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Vol. 5 No. 7 September 2006

How faster tape drives can slow down your backups

With so many disk-to-disk backup options available, it just doesn't make sense to back up directly to tape over the network. A LAN-based backup system can't deliver the throughput required to stop a modern tape drive from "shoe-shining." Simply put, you can't back up via a LAN directly to today's high-speed tape drives without an interruption in the data stream; this requires the tape to be repositioned on the drive's heads, which causes a "stop-start" or "shoe-shine" motion on the tape device that slows performance. To record a high-quality signal to tape, the recording head must be moved across the media very quickly. This is why modern tape drives have a minimum speed; if they went slower than their rated minimum, they wouldn't record a good quality signal and would lose data. This is an unchangeable fact about tape drives: They have a minimum usable speed. That's why all tape drives designed for large-scale backups have two speeds: stop and very fast. This also applies to variable-speed tape drives. If you have a 50MB/sec ...

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Features in this issue

  • Tricky backup for SharePoint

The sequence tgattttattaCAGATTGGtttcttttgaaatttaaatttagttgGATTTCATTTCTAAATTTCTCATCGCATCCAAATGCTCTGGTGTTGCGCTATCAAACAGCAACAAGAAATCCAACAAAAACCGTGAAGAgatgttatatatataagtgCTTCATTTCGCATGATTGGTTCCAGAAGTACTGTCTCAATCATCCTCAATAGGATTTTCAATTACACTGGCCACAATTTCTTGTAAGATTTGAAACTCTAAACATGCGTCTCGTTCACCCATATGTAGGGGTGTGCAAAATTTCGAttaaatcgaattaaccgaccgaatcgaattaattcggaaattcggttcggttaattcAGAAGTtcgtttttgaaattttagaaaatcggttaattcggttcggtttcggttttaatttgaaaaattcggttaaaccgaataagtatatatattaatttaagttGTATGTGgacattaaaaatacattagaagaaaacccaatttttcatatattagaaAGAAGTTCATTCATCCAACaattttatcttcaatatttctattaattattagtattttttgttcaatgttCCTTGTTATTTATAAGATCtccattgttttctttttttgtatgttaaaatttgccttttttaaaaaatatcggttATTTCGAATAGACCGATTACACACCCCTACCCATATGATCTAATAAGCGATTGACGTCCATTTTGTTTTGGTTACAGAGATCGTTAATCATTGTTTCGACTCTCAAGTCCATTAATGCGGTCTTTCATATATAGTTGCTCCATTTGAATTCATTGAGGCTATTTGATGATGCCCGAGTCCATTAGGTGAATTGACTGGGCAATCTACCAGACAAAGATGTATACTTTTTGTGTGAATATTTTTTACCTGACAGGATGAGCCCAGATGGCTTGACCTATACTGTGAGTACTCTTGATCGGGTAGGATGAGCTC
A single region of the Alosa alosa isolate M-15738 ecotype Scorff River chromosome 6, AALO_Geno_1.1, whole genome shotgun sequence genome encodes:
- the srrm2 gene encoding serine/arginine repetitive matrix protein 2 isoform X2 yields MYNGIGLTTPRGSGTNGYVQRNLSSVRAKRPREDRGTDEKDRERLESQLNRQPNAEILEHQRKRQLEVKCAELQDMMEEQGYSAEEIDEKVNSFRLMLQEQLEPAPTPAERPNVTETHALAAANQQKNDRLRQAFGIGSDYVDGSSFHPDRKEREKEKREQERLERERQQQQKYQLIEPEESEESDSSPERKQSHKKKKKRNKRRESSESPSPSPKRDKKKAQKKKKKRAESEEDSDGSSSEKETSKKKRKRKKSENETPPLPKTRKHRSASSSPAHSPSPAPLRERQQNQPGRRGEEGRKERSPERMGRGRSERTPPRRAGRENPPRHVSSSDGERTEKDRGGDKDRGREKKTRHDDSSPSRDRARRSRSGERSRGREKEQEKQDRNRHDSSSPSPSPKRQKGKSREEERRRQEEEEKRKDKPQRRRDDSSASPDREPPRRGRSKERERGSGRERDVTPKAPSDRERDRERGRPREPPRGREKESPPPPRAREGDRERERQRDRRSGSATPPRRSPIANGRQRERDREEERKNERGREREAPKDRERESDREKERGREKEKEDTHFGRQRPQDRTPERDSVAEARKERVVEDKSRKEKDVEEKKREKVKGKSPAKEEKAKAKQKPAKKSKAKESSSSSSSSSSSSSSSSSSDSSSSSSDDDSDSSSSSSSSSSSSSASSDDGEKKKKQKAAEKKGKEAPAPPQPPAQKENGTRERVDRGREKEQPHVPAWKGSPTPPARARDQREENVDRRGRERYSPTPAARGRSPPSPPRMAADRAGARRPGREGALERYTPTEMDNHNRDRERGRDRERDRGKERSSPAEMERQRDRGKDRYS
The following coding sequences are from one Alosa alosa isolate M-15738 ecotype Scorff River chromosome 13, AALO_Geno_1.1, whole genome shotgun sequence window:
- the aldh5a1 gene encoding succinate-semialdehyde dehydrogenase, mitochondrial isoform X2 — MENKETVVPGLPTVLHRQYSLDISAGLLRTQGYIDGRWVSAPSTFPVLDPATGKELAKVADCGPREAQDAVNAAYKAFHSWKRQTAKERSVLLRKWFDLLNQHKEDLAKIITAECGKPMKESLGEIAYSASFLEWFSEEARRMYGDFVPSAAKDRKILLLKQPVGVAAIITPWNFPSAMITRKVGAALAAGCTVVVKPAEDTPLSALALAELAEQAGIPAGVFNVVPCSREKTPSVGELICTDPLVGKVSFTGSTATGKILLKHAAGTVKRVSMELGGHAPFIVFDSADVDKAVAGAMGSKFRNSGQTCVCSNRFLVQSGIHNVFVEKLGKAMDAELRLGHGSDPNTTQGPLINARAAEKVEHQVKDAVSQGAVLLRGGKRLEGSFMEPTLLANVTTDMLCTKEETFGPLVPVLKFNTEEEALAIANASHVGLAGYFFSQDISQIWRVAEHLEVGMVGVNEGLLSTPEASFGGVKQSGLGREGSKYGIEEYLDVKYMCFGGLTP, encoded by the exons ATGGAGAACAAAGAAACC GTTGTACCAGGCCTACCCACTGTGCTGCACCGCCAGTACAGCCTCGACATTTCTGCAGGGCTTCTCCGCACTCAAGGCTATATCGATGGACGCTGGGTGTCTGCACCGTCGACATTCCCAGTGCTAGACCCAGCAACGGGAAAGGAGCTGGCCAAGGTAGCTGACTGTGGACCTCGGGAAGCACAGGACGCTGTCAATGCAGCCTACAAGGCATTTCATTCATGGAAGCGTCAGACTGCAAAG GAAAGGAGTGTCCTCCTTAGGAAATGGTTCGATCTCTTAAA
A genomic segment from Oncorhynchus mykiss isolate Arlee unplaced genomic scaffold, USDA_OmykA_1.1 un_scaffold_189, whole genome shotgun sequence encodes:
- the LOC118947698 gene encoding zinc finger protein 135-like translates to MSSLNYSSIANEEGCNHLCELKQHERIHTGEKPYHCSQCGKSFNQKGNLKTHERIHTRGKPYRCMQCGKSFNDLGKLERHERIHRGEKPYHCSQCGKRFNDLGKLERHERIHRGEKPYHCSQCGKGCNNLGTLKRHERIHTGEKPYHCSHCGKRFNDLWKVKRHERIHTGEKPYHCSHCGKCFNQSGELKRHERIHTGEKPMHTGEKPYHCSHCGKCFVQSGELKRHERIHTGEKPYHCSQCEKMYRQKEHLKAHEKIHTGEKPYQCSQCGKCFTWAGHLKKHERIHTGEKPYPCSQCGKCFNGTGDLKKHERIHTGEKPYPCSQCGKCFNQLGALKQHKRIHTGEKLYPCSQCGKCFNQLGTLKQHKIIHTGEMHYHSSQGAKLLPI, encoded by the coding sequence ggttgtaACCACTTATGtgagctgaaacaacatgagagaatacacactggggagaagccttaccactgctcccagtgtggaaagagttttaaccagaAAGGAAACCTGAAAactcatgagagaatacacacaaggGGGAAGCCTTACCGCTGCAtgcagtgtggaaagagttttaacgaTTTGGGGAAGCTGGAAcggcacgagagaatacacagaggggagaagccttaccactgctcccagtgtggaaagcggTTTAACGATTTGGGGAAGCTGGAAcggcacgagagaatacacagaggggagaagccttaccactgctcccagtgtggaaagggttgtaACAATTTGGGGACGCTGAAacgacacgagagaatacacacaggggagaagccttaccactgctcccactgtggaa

• CDP: Look before you leap

    Some pundits have postulated that continuous data protection (CDP) will replace backup. But is that just new technology hyperbole or is CDP a must-have technology?

  • Backup-to-disk performance tuning

    Disk-based backup can lower costs, reduce complexity and add scalability. But to achieve top performance, you'll need to do lots of benchmarking and watch for poorly configured production storage.

Columns in this issue

  • Backup best practices are always evolving

    Some new advances in backup, such as virtual tape libraries, represent evolutionary enhancements to the traditional backup process, while others like continuous data protection and single-instance storage are potentially far more transformational.

  • 10 points to consider before deploying an e-mail archive

    Selecting an e-mail archiving application based solely on features and functions may result in unexpected administration costs. Consider these 10 points before deploying an e-mail archiver.

  • Some small tech upstarts might play big roles

    Storage Bin: The big storage vendors are always trying to steal a piece of each other's pie. But some small tech upstarts might play big parts in determining who comes out on top.